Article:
The new guardians of clean air and quiet city streets

Slowly but surely we learned to love speed cameras. So will city dwellers accept a new technology that watches, listens and issues fixed penalties in exchange for clean air and restful nights?


Picture only for illustrative purposes and does not reflect a real taffic sign.

Picuture for illustrative purposes only, and does not reflect a real traffic sign.


No-one likes a speeding ticket. Some complain about speed limits. But communities have learned to accept speed cameras. Over thirty years now, they’ve seen driver behaviour change. And by one measure it’s clearly been worth it. Child fatalities are down by a third (1).

So could urban communities learn to love a new breed of intelligent sensors, which can issue warnings to a driver within 10 seconds, or fines to those who persistently break noise or air pollution emission limits?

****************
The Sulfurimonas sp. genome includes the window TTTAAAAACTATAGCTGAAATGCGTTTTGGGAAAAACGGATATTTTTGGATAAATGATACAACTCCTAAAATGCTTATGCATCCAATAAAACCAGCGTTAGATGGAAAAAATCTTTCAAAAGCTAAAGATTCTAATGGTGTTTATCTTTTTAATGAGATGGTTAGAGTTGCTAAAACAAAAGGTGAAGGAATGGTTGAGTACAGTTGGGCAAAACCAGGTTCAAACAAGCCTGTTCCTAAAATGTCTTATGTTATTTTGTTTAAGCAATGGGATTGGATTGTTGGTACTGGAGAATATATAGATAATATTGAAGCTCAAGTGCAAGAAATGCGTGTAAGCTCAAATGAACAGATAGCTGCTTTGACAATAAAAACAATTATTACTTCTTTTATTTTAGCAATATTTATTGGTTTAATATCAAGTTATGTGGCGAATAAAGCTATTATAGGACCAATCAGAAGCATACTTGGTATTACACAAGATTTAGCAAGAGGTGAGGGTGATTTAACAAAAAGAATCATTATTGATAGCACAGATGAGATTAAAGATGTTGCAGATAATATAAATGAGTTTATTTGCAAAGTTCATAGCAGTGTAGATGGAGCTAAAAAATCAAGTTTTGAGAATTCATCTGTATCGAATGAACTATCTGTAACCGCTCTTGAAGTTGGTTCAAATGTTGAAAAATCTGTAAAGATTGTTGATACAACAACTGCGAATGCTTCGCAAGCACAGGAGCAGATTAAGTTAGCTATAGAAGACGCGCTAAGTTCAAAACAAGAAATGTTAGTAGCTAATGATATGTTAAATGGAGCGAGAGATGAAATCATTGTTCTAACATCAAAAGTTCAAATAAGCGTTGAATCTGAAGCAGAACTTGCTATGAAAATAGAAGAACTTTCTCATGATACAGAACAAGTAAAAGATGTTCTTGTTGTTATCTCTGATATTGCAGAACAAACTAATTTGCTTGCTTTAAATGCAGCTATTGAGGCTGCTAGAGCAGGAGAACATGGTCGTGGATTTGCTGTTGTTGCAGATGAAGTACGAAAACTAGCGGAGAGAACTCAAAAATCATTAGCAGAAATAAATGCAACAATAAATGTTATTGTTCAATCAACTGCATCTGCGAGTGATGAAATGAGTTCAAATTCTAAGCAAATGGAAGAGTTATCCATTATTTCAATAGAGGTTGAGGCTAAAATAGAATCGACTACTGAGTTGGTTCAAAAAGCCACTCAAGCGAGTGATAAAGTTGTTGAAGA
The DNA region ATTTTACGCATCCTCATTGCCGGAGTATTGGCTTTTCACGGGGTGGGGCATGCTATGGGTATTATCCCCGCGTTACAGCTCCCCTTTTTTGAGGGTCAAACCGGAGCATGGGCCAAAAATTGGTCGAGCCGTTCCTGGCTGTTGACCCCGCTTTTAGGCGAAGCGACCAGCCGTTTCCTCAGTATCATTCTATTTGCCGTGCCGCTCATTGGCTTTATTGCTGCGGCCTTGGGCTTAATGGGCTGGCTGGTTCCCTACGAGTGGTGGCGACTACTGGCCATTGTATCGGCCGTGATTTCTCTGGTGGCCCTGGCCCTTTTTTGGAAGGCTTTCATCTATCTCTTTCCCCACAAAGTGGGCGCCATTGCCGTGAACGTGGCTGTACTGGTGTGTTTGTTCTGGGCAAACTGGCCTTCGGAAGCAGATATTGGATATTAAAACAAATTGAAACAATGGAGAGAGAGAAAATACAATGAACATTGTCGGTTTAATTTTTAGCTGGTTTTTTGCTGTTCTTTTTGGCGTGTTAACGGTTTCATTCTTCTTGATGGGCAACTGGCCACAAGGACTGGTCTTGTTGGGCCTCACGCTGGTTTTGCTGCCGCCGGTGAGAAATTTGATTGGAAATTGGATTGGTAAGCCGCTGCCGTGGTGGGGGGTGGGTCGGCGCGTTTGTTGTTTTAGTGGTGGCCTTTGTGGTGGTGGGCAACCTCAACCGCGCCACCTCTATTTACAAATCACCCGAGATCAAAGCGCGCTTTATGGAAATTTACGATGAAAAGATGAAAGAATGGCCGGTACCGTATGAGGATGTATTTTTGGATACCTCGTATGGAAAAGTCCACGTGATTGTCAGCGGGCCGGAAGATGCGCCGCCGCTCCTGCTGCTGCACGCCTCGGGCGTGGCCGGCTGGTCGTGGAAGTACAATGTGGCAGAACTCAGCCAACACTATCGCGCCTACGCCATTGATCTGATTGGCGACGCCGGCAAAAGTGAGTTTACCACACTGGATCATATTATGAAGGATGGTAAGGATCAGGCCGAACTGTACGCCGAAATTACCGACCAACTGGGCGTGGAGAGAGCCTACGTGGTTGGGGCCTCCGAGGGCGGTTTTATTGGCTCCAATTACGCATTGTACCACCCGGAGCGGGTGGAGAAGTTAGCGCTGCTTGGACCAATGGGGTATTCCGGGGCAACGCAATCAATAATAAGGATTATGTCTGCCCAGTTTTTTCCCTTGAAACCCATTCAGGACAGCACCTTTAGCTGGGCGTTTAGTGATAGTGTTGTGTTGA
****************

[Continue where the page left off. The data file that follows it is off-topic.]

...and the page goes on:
Sensors for changing behaviour

It’s the gradual, sometimes faltering, emergence of the “smart city” that poses this question of so-called legitimacy. The new smart city isn’t just able to turn traffic lights red or green to make roads flow smoothly. It can sniff the air. It can raise an eyebrow when a noisy delivery might wake its slumbering workers. Its remote sensors see that black plume of smoke from a poorly maintained lorry, just like the breakfast diners at a nearby cafe terrace.

Combine these new sensory abilities with number plate recognition and a link to public records, and city sensors promise to pull off the same trick achieved by the speed camera. They could, their proponents hope, change behaviour by making it an expensive proposition to bring a poorly maintained or very noisy vehicle into the city.